The Turkish government has announced that all students in elementary school as well as eight- and 12th-graders will return to in-person learning on Oct. 12. It was only pre-school and first-grade students that had been attending classes since the launch of the school year on Sept. 21.
Turkey's first-grade and kindergarten students started school on Sept. 21, as schools "reopened" with COVID-19 precautions amid a second peak of infections. While the class schedule has been adjusted to minimize social interaction, parents are free to keep their kids home from school as attendance is not mandatory.
Two school principals in the central Anatolian province of Konya died from COVID-19 on Sept. 13, a week before schools are due to open in Turkey. The Health Ministry reported 57 COVID-19 deaths overall on the same day, as well as 1,527 additional diagnoses.
Turkish schools are not ready to open, considering the lack of resources to prepare against the COVID-19 pandemic in the classrooms, an Eğitim-Sen representative said. Schools lack help staff and protective equipment, and safe distancing might be an issue, according to the expert.
Turkey's Education and Science Workers’ Union, better known with its abbreviation Eğitim-Sen, revealed that there are some 172 schools in Turkey where COVID-19 cases have been detected. The announcement comes as teachers are holding online make-up classes for the upcoming school year, scheduled to start on Sept. 21.
President Recep Tayyip Erdoğan has announced that the reopening of schools on Sept. 21 will begin with preschool and first-grade students. “This implementation can show difference depending on the city, due to the course of the epidemic,” Erdoğan said on Sept. 7.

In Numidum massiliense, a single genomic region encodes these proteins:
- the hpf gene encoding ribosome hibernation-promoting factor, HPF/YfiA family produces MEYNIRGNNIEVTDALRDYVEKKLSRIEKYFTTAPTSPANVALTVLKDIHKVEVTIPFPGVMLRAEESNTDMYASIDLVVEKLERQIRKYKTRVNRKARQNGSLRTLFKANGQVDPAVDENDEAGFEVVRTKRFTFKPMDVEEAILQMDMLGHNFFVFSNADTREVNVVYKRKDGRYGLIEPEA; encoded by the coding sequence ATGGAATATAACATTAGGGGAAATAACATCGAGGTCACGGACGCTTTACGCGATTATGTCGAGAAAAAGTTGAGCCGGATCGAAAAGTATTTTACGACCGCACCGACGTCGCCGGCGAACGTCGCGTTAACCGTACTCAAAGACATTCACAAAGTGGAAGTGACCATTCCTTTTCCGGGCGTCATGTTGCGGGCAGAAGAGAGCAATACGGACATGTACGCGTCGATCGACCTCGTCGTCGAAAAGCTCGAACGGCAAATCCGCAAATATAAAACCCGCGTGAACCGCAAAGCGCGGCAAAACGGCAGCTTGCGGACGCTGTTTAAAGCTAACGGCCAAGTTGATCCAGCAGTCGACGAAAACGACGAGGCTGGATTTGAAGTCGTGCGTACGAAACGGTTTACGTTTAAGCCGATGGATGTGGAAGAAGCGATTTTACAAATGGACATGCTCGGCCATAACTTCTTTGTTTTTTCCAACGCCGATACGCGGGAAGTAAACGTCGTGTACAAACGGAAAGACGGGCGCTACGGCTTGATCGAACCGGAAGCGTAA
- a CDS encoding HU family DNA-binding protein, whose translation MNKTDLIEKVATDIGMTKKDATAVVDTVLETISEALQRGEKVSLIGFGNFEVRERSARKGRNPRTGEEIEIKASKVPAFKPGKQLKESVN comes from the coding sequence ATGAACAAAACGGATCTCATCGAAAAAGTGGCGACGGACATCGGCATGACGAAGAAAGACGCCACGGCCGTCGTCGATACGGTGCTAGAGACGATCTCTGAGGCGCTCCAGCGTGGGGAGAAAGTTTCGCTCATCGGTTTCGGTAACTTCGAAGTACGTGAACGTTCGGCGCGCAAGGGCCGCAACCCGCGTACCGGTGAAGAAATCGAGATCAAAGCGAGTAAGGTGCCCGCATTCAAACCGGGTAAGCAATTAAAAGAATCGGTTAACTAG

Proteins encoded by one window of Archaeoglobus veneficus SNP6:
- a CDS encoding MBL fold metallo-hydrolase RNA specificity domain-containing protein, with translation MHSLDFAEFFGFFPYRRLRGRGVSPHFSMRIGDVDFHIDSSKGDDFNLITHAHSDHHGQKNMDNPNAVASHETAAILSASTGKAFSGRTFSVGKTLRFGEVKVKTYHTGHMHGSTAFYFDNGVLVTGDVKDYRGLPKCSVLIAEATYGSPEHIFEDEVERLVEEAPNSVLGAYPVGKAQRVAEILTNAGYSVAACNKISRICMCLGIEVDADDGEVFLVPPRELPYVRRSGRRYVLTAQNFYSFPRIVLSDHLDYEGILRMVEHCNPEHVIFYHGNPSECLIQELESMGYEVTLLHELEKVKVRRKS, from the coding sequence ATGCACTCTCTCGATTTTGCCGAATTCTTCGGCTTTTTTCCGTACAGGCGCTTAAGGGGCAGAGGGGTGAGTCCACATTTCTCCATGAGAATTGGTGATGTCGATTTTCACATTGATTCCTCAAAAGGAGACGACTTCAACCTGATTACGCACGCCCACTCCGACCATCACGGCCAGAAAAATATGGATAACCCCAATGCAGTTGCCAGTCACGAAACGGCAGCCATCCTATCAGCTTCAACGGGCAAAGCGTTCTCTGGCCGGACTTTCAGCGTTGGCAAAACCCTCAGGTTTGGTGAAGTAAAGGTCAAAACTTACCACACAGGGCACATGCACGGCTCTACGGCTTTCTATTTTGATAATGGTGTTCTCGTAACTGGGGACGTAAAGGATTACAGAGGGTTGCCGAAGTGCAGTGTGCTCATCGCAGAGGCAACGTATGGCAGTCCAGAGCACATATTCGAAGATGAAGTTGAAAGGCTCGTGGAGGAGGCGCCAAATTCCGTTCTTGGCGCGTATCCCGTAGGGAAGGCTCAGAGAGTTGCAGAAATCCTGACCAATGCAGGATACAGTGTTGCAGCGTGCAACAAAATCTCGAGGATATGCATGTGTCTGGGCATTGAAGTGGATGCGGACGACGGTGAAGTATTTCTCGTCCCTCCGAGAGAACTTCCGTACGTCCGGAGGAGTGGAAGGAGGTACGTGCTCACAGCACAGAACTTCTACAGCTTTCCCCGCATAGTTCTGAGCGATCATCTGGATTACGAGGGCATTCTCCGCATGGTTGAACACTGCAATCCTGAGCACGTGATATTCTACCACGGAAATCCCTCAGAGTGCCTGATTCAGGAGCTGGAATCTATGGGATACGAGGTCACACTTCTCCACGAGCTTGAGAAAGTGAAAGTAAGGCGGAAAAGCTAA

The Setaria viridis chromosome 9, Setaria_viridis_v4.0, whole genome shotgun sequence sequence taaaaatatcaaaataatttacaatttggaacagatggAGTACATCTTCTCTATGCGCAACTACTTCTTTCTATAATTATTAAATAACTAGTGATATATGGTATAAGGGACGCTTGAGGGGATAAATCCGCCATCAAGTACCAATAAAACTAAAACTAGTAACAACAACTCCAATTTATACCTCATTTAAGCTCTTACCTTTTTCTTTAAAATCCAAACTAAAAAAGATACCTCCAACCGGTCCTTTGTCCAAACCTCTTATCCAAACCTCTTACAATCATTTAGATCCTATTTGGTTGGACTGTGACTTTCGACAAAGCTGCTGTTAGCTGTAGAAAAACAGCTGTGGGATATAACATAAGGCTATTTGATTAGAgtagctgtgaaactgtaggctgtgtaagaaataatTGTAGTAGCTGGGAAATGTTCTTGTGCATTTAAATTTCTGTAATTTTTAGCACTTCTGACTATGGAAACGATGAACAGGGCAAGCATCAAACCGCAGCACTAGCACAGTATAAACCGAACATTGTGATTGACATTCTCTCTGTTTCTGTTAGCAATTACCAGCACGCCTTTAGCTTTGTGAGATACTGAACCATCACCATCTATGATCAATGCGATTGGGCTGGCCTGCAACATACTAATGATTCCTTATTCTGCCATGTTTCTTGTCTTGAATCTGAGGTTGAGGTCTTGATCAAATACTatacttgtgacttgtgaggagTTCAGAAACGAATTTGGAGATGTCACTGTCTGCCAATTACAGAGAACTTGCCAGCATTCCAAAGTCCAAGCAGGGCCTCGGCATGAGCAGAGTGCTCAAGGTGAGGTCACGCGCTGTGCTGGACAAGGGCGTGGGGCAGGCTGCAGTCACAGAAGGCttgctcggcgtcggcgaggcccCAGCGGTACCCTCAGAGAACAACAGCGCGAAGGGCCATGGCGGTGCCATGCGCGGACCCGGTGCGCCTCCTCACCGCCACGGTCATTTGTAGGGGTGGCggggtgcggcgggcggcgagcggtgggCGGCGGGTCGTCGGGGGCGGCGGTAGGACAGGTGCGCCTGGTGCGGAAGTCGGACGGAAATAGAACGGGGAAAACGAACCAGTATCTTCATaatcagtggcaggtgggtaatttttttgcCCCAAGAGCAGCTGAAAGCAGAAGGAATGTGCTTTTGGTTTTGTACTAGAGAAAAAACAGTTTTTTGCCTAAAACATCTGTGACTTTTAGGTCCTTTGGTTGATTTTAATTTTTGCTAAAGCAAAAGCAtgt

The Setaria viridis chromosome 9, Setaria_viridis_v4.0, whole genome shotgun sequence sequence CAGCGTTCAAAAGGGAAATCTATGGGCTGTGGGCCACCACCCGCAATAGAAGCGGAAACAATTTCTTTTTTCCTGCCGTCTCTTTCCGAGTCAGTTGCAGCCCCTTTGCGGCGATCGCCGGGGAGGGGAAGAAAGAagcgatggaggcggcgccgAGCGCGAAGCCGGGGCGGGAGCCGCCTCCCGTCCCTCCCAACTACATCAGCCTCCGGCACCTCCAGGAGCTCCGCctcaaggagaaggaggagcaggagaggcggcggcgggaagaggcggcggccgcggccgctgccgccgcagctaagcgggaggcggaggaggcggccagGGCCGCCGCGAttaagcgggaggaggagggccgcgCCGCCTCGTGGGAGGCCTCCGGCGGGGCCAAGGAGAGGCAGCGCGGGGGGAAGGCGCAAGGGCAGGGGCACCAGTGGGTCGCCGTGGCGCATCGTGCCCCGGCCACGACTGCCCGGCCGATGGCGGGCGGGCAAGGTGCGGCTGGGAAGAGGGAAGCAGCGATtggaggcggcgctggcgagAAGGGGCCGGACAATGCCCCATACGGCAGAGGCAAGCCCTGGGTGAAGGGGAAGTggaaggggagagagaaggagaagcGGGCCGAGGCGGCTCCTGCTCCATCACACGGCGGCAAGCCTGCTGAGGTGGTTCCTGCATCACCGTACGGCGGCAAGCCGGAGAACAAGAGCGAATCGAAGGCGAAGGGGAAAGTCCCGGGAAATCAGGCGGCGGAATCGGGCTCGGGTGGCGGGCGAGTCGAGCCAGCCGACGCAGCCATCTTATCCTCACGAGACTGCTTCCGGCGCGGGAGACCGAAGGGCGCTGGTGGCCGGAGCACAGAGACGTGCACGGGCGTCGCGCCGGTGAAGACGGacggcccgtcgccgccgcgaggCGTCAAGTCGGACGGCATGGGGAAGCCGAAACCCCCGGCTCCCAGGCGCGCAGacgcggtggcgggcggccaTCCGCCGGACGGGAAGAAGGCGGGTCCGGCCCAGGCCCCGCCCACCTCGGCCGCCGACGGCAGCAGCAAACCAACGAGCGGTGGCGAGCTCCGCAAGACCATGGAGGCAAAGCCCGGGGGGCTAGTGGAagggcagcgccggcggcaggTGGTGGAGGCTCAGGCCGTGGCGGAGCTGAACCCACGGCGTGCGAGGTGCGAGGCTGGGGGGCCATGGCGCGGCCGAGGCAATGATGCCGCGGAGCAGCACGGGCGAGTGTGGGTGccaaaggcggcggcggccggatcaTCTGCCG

The average school supply expenses for a student beginning school in Turkey this year has increased 21 percent compared to 2019, according to an Eğitim-Sen research. The current net minimum wage in Turkey stands at 2,324 liras, meaning it would take nearly an entire month's salary of a minimum wage earner to meet the school costs of their child entering elementary school.
Graduates of Turkey's Islamic Imam Hatip high schools suffered in the higher education entrance exams with only 16 percent of them scoring well enough to enter a bachelor's program. The generally low rate of success in the university exam is a display of poor policy-making by the Education Ministry, said a representative of the teachers' union Eğitim-Sen.
Turkish teachers' union Eğitim-Sen has announced that some teachers from 34 schools across Turkey have recently contracted the COVID-19 after they were invited to schools to plan the academic year in advance. Eğitim-Sen said that authorities failed to undertake sufficient precautions to ensure the health and safety of teachers.
Education Minister Ziya Selçuk has announced that schools will reopen on Aug. 31 with distance learning, but face-to-face lessons will not resume until Sept. 21. Selçuk's comments came after the Health Ministry's Coronavirus Science Committee suggested that face-to-face lessons should be postponed for at least a month amid the novel coronavirus outbreak.
Only 11.1 percent of students who took the High School Entrance Exam (LGS) preferred to attend imam hatip religious high schools. Many poor students in Turkey are forced to attend the imam hatip schools due to lack of options where they live, or based on unsatisfactory performance on the entrance exams that results in them having no other option.
Two senior Turkish officials have told Reuters that the daily COVID-19 infection rate may need to dip below the more than 900 seen recently for the government to reopen all schools across the country. One of the officials said classes might have to remain online for some southeastern provinces. "The normalization is under way ... but the numbers should have fallen faster."
Turkish schools will start the 2020-21 school year on Aug. 31 to provide three-week long make-up classes, as students missed more than two months of classroom instruction because of the novel coronavirus.